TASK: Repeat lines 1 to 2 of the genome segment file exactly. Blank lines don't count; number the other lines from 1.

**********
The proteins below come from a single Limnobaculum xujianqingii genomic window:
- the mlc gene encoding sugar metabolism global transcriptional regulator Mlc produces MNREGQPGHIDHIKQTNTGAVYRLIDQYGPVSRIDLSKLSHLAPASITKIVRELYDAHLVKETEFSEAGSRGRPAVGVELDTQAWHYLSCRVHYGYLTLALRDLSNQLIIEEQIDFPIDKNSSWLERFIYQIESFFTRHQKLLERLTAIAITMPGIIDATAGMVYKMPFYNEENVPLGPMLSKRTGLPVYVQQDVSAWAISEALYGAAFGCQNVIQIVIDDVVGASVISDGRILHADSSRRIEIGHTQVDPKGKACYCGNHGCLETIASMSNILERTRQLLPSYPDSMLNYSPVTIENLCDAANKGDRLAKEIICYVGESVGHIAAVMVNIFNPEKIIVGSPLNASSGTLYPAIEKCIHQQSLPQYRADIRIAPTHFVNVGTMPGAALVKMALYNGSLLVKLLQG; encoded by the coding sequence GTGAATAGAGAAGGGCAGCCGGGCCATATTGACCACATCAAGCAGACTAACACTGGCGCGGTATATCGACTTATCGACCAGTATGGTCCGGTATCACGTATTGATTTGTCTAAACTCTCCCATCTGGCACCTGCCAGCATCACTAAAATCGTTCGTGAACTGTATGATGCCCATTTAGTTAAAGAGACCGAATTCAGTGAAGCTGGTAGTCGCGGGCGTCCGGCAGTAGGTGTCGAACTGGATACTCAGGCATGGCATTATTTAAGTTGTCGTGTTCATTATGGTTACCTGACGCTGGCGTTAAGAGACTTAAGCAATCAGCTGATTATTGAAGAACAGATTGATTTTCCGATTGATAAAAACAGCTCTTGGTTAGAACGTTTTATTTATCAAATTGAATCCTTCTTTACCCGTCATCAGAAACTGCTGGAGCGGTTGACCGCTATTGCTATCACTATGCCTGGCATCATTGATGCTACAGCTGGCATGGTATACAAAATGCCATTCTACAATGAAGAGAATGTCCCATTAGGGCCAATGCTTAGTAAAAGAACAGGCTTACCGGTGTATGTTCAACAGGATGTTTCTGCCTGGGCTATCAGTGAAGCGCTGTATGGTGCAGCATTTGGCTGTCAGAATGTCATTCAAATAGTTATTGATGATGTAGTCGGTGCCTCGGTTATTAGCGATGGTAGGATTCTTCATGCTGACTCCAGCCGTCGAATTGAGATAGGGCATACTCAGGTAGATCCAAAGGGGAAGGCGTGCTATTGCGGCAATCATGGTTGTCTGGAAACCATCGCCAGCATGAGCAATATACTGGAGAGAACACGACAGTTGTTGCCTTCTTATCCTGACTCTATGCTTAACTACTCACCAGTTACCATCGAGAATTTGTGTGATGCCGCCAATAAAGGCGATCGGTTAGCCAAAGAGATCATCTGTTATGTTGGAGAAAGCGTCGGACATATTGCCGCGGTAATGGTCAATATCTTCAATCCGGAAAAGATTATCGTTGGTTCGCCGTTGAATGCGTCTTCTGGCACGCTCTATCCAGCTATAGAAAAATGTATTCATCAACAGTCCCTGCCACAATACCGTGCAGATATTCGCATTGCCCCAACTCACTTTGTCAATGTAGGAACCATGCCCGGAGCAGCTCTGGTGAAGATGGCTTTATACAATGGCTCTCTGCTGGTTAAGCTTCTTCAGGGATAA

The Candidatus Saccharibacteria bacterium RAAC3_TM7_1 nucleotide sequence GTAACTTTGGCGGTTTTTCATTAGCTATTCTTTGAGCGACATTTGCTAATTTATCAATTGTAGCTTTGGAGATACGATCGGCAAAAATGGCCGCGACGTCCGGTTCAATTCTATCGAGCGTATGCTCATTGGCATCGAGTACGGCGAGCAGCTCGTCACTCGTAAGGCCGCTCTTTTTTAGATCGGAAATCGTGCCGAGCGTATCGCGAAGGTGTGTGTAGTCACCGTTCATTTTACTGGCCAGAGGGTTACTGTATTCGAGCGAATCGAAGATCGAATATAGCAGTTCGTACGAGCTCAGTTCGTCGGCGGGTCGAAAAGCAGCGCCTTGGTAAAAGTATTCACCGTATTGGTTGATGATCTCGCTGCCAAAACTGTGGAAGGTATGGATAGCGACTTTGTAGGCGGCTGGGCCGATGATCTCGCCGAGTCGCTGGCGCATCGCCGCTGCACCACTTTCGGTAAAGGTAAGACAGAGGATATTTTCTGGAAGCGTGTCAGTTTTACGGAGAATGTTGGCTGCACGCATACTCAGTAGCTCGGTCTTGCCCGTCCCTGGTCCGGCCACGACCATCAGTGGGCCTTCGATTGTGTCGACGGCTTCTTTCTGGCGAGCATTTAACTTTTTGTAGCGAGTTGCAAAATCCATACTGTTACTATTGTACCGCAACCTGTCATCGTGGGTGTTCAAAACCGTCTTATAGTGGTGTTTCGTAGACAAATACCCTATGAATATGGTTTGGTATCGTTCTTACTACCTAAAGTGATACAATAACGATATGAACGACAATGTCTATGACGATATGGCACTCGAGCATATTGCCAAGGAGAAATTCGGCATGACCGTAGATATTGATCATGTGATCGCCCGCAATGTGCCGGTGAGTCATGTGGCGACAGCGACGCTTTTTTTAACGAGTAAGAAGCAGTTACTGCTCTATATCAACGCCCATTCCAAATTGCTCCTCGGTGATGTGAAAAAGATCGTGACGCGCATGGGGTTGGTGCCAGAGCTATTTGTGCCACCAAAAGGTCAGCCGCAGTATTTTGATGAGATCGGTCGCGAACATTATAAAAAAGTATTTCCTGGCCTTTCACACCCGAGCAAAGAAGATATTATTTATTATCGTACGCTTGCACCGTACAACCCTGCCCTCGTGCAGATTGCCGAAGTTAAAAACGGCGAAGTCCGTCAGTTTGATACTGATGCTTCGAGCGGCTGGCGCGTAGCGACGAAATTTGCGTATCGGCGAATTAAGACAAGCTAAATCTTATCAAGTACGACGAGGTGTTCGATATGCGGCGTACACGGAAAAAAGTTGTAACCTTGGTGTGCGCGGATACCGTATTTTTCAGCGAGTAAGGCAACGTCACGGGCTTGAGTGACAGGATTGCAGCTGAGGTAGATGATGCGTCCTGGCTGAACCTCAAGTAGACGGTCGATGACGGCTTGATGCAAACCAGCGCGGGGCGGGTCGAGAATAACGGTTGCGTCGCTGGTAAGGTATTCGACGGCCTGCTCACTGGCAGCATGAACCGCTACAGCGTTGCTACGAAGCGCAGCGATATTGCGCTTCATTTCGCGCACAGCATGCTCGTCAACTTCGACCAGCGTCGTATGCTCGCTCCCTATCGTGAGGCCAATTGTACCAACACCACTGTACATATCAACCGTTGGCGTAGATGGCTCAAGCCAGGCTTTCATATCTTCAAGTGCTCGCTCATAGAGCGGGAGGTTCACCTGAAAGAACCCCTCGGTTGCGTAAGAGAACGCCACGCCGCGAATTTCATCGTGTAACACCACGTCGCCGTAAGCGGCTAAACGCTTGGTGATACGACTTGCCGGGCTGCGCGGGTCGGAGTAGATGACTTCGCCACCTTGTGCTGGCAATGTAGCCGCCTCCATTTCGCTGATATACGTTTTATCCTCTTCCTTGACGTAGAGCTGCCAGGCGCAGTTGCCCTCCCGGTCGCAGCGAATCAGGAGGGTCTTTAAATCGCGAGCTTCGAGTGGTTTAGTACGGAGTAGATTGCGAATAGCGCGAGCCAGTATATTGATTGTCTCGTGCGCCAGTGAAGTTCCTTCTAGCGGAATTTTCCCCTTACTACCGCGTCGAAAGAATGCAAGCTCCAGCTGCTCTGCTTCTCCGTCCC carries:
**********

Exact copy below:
The proteins below come from a single Limnobaculum xujianqingii genomic window:
- the mlc gene encoding sugar metabolism global transcriptional regulator Mlc produces MNREGQPGHIDHIKQTNTGAVYRLIDQYGPVSRIDLSKLSHLAPASITKIVRELYDAHLVKETEFSEAGSRGRPAVGVELDTQAWHYLSCRVHYGYLTLALRDLSNQLIIEEQIDFPIDKNSSWLERFIYQIESFFTRHQKLLERLTAIAITMPGIIDATAGMVYKMPFYNEENVPLGPMLSKRTGLPVYVQQDVSAWAISEALYGAAFGCQNVIQIVIDDVVGASVISDGRILHADSSRRIEIGHTQVDPKGKACYCGNHGCLETIASMSNILERTRQLLPSYPDSMLNYSPVTIENLCDAANKGDRLAKEIICYVGESVGHIAAVMVNIFNPEKIIVGSPLNASSGTLYPAIEKCIHQQSLPQYRADIRIAPTHFVNVGTMPGAALVKMALYNGSLLVKLLQG; encoded by the coding sequence GTGAATAGAGAAGGGCAGCCGGGCCATATTGACCACATCAAGCAGACTAACACTGGCGCGGTATATCGACTTATCGACCAGTATGGTCCGGTATCACGTATTGATTTGTCTAAACTCTCCCATCTGGCACCTGCCAGCATCACTAAAATCGTTCGTGAACTGTATGATGCCCATTTAGTTAAAGAGACCGAATTCAGTGAAGCTGGTAGTCGCGGGCGTCCGGCAGTAGGTGTCGAACTGGATACTCAGGCATGGCATTATTTAAGTTGTCGTGTTCATTATGGTTACCTGACGCTGGCGTTAAGAGACTTAAGCAATCAGCTGATTATTGAAGAACAGATTGATTTTCCGATTGATAAAAACAGCTCTTGGTTAGAACGTTTTATTTATCAAATTGAATCCTTCTTTACCCGTCATCAGAAACTGCTGGAGCGGTTGACCGCTATTGCTATCACTATGCCTGGCATCATTGATGCTACAGCTGGCATGGTATACAAAATGCCATTCTACAATGAAGAGAATGTCCCATTAGGGCCAATGCTTAGTAAAAGAACAGGCTTACCGGTGTATGTTCAACAGGATGTTTCTGCCTGGGCTATCAGTGAAGCGCTGTATGGTGCAGCATTTGGCTGTCAGAATGTCATTCAAATAGTTATTGATGATGTAGTCGGTGCCTCGGTTATTAGCGATGGTAGGATTCTTCATGCTGACTCCAGCCGTCGAATTGAGATAGGGCATACTCAGGTAGATCCAAAGGGGAAGGCGTGCTATTGCGGCAATCATGGTTGTCTGGAAACCATCGCCAGCATGAGCAATATACTGGAGAGAACACGACAGTTGTTGCCTTCTTATCCTGACTCTATGCTTAACTACTCACCAGTTACCATCGAGAATTTGTGTGATGCCGCCAATAAAGGCGATCGGTTAGCCAAAGAGATCATCTGTTATGTTGGAGAAAGCGTCGGACATATTGCCGCGGTAATGGTCAATATCTTCAATCCGGAAAAGATTATCGTTGGTTCGCCGTTGAATGCGTCTTCTGGCACGCTCTATCCAGCTATAGAAAAATGTATTCATCAACAGTCCCTGCCACAATACCGTGCAGATATTCGCATTGCCCCAACTCACTTTGTCAATGTAGGAACCATGCCCGGAGCAGCTCTGGTGAAGATGGCTTTATACAATGGCTCTCTGCTGGTTAAGCTTCTTCAGGGATAA